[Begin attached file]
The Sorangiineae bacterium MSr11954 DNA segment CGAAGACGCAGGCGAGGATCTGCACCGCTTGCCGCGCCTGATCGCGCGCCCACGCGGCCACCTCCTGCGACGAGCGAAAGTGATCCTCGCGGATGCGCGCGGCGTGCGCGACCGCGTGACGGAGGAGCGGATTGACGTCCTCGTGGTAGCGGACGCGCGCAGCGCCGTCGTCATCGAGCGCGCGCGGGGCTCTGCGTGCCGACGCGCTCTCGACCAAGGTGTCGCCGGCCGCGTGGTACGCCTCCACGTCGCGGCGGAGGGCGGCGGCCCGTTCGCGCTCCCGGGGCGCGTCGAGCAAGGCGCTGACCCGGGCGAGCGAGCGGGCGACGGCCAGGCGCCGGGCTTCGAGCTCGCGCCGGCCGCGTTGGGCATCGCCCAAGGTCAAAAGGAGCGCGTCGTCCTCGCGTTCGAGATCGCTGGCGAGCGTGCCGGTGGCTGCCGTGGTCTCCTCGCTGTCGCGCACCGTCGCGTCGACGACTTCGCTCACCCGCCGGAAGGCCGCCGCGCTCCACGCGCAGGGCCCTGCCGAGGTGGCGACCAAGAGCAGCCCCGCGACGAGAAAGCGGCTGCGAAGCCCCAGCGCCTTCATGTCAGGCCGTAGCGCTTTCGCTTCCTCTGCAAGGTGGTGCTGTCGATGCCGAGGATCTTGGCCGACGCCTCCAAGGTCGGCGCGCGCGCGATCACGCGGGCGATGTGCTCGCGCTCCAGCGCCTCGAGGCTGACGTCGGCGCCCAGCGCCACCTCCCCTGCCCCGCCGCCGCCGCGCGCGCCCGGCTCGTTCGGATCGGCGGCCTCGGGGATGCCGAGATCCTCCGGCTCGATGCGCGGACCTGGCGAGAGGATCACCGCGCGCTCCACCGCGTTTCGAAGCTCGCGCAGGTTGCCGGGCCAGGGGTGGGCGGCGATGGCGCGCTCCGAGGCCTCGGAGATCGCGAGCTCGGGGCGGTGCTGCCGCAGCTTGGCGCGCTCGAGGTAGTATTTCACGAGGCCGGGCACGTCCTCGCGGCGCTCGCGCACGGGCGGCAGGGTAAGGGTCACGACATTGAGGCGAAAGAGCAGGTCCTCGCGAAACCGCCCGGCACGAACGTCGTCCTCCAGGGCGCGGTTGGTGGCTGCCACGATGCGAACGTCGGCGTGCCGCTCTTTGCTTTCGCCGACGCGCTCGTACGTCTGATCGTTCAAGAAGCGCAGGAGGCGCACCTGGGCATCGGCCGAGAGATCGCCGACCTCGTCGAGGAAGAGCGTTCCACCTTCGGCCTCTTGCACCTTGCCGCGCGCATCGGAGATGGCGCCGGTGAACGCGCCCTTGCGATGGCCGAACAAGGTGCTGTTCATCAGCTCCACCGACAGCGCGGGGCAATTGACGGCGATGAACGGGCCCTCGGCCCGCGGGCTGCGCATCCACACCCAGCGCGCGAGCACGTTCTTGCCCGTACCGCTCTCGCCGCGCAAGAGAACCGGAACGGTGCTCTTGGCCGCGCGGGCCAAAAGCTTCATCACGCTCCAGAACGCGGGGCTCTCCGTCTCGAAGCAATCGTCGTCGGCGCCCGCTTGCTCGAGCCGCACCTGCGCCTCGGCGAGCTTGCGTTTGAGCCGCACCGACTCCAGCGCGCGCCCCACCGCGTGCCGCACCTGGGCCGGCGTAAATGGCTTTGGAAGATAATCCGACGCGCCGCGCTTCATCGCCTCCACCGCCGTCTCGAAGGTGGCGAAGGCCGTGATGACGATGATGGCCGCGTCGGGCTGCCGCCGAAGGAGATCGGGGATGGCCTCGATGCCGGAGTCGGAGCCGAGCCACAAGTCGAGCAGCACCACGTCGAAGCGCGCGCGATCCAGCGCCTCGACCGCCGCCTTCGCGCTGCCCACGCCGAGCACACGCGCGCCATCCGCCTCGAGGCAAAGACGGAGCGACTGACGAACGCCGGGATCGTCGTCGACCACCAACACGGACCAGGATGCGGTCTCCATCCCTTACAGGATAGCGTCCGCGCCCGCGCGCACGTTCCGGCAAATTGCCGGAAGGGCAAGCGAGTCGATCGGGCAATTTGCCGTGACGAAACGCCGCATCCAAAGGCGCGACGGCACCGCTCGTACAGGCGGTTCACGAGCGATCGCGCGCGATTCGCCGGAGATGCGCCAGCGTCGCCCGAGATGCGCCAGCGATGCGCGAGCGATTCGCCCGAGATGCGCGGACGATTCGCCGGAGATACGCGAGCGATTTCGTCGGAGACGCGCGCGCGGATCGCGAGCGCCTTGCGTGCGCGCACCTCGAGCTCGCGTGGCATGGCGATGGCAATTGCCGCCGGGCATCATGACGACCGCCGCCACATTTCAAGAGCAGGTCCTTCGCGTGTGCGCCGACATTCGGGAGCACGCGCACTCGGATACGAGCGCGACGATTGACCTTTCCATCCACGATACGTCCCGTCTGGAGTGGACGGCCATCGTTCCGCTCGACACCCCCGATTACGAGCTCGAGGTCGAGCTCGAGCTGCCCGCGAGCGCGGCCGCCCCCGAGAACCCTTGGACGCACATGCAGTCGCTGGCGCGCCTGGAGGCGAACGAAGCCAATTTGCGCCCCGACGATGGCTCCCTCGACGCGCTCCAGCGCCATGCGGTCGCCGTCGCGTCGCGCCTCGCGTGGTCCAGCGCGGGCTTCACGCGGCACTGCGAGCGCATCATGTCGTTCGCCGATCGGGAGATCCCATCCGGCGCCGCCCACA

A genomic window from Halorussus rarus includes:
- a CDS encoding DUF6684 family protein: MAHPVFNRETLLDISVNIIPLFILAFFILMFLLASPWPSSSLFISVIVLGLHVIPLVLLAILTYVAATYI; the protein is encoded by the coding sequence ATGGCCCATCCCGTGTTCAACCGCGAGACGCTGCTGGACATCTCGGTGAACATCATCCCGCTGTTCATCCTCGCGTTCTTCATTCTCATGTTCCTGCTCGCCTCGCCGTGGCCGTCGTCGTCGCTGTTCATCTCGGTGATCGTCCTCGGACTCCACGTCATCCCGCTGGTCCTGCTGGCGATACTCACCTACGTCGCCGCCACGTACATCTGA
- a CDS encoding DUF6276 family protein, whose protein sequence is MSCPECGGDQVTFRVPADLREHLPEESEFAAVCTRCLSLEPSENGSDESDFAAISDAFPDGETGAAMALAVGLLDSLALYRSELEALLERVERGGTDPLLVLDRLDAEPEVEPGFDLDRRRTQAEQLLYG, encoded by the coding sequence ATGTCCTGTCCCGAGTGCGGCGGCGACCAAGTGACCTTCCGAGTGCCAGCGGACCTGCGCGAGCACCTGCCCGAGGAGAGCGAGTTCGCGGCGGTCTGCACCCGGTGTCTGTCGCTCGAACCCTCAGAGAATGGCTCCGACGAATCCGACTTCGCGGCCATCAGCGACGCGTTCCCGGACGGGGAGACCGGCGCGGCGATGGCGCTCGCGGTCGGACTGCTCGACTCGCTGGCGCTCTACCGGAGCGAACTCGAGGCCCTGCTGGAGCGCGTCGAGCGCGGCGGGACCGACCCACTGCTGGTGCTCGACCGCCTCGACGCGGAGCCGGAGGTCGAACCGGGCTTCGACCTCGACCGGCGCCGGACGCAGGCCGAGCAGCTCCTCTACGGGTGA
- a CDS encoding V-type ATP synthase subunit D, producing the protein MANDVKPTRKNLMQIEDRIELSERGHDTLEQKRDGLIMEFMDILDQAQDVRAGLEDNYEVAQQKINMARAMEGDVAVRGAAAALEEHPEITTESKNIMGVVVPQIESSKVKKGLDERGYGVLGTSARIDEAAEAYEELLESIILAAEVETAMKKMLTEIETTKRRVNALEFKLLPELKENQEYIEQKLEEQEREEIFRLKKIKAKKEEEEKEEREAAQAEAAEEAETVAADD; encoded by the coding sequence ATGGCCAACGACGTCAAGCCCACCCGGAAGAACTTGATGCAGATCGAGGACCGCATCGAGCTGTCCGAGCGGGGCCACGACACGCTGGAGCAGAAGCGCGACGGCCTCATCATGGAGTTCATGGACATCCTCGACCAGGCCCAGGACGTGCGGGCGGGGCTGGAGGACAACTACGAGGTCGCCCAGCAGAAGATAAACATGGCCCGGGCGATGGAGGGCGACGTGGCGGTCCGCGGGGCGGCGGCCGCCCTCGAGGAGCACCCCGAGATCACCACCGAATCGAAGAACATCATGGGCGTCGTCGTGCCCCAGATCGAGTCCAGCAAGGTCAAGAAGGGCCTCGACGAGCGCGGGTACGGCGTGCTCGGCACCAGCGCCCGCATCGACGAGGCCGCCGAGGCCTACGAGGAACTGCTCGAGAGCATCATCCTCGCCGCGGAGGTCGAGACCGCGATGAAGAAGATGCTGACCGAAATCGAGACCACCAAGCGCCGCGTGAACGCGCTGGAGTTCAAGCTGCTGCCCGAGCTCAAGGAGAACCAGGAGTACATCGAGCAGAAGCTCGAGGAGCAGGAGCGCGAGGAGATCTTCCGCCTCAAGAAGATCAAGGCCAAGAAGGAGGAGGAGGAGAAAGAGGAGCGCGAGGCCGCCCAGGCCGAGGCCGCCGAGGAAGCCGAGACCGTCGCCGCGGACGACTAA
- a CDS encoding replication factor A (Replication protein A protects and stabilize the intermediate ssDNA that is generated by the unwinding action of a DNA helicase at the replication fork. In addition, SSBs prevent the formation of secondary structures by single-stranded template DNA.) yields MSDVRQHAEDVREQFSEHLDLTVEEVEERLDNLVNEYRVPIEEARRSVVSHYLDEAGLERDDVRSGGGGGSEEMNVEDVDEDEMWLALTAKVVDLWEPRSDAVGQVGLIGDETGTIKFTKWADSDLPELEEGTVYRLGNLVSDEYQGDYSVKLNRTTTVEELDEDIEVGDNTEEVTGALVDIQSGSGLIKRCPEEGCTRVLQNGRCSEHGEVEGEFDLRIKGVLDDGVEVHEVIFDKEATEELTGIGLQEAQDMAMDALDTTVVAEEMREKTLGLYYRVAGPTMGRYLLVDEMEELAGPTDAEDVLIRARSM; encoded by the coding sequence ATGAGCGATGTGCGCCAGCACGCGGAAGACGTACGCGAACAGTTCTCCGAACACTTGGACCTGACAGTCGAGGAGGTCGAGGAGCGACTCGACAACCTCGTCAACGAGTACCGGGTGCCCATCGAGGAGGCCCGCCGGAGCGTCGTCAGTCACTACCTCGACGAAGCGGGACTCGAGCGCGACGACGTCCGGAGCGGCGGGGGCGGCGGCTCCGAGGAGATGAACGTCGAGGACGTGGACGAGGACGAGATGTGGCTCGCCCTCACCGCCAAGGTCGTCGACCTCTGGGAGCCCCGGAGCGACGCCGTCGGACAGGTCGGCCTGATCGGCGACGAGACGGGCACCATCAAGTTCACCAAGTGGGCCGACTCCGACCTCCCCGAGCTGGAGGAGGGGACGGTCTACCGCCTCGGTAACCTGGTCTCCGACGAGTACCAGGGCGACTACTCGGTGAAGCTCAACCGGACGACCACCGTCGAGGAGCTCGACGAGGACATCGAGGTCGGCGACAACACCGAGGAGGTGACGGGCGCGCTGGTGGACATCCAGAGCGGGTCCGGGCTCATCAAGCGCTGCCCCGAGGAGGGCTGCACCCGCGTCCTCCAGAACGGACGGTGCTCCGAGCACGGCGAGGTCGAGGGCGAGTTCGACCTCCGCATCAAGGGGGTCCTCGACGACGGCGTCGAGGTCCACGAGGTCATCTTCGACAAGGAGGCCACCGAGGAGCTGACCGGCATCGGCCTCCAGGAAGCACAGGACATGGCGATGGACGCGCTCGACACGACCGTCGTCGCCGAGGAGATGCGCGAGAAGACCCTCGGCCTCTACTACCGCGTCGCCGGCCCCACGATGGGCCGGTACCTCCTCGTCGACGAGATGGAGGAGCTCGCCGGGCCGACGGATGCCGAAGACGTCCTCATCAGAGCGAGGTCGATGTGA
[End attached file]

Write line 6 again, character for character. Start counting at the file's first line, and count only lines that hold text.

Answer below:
- a CDS encoding replication factor A (Replication protein A protects and stabilize the intermediate ssDNA that is generated by the unwinding action of a DNA helicase at the replication fork. In addition, SSBs prevent the formation of secondary structures by single-stranded template DNA.) yields MSDVRQHAEDVREQFSEHLDLTVEEVEERLDNLVNEYRVPIEEARRSVVSHYLDEAGLERDDVRSGGGGGSEEMNVEDVDEDEMWLALTAKVVDLWEPRSDAVGQVGLIGDETGTIKFTKWADSDLPELEEGTVYRLGNLVSDEYQGDYSVKLNRTTTVEELDEDIEVGDNTEEVTGALVDIQSGSGLIKRCPEEGCTRVLQNGRCSEHGEVEGEFDLRIKGVLDDGVEVHEVIFDKEATEELTGIGLQEAQDMAMDALDTTVVAEEMREKTLGLYYRVAGPTMGRYLLVDEMEELAGPTDAEDVLIRARSM; encoded by the coding sequence ATGAGCGATGTGCGCCAGCACGCGGAAGACGTACGCGAACAGTTCTCCGAACACTTGGACCTGACAGTCGAGGAGGTCGAGGAGCGACTCGACAACCTCGTCAACGAGTACCGGGTGCCCATCGAGGAGGCCCGCCGGAGCGTCGTCAGTCACTACCTCGACGAAGCGGGACTCGAGCGCGACGACGTCCGGAGCGGCGGGGGCGGCGGCTCCGAGGAGATGAACGTCGAGGACGTGGACGAGGACGAGATGTGGCTCGCCCTCACCGCCAAGGTCGTCGACCTCTGGGAGCCCCGGAGCGACGCCGTCGGACAGGTCGGCCTGATCGGCGACGAGACGGGCACCATCAAGTTCACCAAGTGGGCCGACTCCGACCTCCCCGAGCTGGAGGAGGGGACGGTCTACCGCCTCGGTAACCTGGTCTCCGACGAGTACCAGGGCGACTACTCGGTGAAGCTCAACCGGACGACCACCGTCGAGGAGCTCGACGAGGACATCGAGGTCGGCGACAACACCGAGGAGGTGACGGGCGCGCTGGTGGACATCCAGAGCGGGTCCGGGCTCATCAAGCGCTGCCCCGAGGAGGGCTGCACCCGCGTCCTCCAGAACGGACGGTGCTCCGAGCACGGCGAGGTCGAGGGCGAGTTCGACCTCCGCATCAAGGGGGTCCTCGACGACGGCGTCGAGGTCCACGAGGTCATCTTCGACAAGGAGGCCACCGAGGAGCTGACCGGCATCGGCCTCCAGGAAGCACAGGACATGGCGATGGACGCGCTCGACACGACCGTCGTCGCCGAGGAGATGCGCGAGAAGACCCTCGGCCTCTACTACCGCGTCGCCGGCCCCACGATGGGCCGGTACCTCCTCGTCGACGAGATGGAGGAGCTCGCCGGGCCGACGGATGCCGAAGACGTCCTCATCAGAGCGAGGTCGATGTGA